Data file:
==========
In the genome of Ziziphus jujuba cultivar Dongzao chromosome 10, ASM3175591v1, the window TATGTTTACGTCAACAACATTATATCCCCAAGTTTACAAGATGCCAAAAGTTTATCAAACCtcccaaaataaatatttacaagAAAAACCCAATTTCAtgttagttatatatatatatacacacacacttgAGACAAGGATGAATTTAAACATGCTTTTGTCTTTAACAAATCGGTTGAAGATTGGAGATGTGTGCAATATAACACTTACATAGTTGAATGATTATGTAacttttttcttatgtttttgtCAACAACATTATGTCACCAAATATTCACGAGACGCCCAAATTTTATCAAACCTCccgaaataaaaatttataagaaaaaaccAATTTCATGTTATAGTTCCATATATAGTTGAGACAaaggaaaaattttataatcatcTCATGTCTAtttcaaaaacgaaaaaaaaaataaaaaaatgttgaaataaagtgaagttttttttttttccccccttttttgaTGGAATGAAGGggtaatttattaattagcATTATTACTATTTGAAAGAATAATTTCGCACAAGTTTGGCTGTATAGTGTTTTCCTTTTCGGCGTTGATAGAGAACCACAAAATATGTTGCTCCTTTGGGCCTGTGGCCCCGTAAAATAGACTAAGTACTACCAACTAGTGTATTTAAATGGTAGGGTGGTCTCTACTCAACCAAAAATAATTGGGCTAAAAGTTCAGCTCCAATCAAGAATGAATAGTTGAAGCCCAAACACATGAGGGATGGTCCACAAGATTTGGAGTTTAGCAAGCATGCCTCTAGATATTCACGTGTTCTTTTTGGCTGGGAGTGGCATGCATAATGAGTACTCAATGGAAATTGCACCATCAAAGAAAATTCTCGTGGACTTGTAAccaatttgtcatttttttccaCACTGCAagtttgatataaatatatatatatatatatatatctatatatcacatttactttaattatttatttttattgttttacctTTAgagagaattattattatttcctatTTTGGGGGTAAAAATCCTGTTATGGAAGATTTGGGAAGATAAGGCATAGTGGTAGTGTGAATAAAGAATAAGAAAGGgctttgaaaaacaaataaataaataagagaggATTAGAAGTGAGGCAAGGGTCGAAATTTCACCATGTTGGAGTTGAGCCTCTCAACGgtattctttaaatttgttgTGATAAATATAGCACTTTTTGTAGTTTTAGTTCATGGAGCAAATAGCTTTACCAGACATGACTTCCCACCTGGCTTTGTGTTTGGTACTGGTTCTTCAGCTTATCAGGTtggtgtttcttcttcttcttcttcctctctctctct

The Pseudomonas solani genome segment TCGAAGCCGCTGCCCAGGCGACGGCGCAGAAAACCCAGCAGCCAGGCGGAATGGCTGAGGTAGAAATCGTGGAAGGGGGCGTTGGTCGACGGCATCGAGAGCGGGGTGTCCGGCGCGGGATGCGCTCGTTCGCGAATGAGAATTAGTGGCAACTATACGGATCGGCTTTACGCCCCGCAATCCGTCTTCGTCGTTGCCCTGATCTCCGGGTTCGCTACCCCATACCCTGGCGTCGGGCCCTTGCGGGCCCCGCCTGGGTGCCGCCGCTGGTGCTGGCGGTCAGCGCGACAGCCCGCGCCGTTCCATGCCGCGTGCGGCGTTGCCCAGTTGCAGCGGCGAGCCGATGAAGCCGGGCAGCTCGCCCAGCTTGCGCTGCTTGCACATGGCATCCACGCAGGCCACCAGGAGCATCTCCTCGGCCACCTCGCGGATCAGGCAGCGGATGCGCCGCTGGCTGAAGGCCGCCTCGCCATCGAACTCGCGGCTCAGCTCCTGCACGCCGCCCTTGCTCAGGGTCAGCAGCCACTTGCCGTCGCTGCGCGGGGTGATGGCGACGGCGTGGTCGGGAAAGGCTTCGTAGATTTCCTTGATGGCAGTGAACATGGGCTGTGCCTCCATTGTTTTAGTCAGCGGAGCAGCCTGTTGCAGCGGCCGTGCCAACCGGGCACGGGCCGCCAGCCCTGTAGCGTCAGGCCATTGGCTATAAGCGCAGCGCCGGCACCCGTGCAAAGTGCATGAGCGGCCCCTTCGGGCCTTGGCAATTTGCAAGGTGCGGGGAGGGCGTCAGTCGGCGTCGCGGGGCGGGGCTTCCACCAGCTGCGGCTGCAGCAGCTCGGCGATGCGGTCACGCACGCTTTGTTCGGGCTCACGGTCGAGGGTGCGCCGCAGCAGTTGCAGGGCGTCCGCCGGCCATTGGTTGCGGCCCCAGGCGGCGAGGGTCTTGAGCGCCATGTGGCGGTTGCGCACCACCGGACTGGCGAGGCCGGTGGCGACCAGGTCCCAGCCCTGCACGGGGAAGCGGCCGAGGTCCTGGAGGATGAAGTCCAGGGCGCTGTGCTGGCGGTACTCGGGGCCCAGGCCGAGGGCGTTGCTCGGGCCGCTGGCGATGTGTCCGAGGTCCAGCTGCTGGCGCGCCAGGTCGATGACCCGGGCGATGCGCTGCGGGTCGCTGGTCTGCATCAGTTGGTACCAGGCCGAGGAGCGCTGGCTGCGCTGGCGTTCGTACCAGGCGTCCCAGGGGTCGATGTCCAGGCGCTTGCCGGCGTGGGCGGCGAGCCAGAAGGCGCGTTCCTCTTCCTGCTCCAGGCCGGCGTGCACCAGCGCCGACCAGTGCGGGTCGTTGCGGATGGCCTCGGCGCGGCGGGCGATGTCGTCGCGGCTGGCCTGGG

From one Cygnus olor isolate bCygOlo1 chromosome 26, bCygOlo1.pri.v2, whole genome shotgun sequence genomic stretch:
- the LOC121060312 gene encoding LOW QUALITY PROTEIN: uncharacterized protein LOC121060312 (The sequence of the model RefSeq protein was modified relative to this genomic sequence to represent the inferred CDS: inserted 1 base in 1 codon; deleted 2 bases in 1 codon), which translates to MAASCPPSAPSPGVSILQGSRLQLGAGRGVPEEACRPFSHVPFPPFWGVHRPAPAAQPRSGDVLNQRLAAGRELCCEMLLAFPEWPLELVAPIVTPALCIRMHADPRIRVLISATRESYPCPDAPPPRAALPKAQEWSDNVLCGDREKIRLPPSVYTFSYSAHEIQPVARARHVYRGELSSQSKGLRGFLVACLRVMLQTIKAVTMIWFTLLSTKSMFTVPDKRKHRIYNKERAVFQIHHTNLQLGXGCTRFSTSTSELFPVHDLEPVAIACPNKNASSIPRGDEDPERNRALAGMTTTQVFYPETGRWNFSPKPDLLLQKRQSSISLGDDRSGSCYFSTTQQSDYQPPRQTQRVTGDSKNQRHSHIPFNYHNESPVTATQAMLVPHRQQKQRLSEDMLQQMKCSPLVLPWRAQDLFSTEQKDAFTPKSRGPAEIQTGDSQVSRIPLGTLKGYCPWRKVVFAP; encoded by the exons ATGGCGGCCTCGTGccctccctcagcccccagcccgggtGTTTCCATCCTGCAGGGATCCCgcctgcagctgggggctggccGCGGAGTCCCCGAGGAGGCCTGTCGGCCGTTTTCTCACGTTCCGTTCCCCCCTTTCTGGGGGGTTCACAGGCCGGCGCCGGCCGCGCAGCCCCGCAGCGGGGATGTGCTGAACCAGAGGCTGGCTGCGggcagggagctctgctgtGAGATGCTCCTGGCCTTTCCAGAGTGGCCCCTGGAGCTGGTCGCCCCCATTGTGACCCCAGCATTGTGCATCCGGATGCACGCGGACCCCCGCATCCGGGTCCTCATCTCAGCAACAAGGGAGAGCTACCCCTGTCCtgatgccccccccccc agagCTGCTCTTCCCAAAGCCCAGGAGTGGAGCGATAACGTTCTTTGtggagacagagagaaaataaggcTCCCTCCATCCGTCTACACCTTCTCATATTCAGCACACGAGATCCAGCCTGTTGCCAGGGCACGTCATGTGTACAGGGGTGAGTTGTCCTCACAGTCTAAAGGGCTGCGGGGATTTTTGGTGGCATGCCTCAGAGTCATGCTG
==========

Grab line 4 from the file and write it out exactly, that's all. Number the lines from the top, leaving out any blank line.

- the LOC121060312 gene encoding LOW QUALITY PROTEIN: uncharacterized protein LOC121060312 (The sequence of the model RefSeq protein was modified relative to this genomic sequence to represent the inferred CDS: inserted 1 base in 1 codon; deleted 2 bases in 1 codon), which translates to MAASCPPSAPSPGVSILQGSRLQLGAGRGVPEEACRPFSHVPFPPFWGVHRPAPAAQPRSGDVLNQRLAAGRELCCEMLLAFPEWPLELVAPIVTPALCIRMHADPRIRVLISATRESYPCPDAPPPRAALPKAQEWSDNVLCGDREKIRLPPSVYTFSYSAHEIQPVARARHVYRGELSSQSKGLRGFLVACLRVMLQTIKAVTMIWFTLLSTKSMFTVPDKRKHRIYNKERAVFQIHHTNLQLGXGCTRFSTSTSELFPVHDLEPVAIACPNKNASSIPRGDEDPERNRALAGMTTTQVFYPETGRWNFSPKPDLLLQKRQSSISLGDDRSGSCYFSTTQQSDYQPPRQTQRVTGDSKNQRHSHIPFNYHNESPVTATQAMLVPHRQQKQRLSEDMLQQMKCSPLVLPWRAQDLFSTEQKDAFTPKSRGPAEIQTGDSQVSRIPLGTLKGYCPWRKVVFAP; encoded by the exons ATGGCGGCCTCGTGccctccctcagcccccagcccgggtGTTTCCATCCTGCAGGGATCCCgcctgcagctgggggctggccGCGGAGTCCCCGAGGAGGCCTGTCGGCCGTTTTCTCACGTTCCGTTCCCCCCTTTCTGGGGGGTTCACAGGCCGGCGCCGGCCGCGCAGCCCCGCAGCGGGGATGTGCTGAACCAGAGGCTGGCTGCGggcagggagctctgctgtGAGATGCTCCTGGCCTTTCCAGAGTGGCCCCTGGAGCTGGTCGCCCCCATTGTGACCCCAGCATTGTGCATCCGGATGCACGCGGACCCCCGCATCCGGGTCCTCATCTCAGCAACAAGGGAGAGCTACCCCTGTCCtgatgccccccccccc agagCTGCTCTTCCCAAAGCCCAGGAGTGGAGCGATAACGTTCTTTGtggagacagagagaaaataaggcTCCCTCCATCCGTCTACACCTTCTCATATTCAGCACACGAGATCCAGCCTGTTGCCAGGGCACGTCATGTGTACAGGGGTGAGTTGTCCTCACAGTCTAAAGGGCTGCGGGGATTTTTGGTGGCATGCCTCAGAGTCATGCTG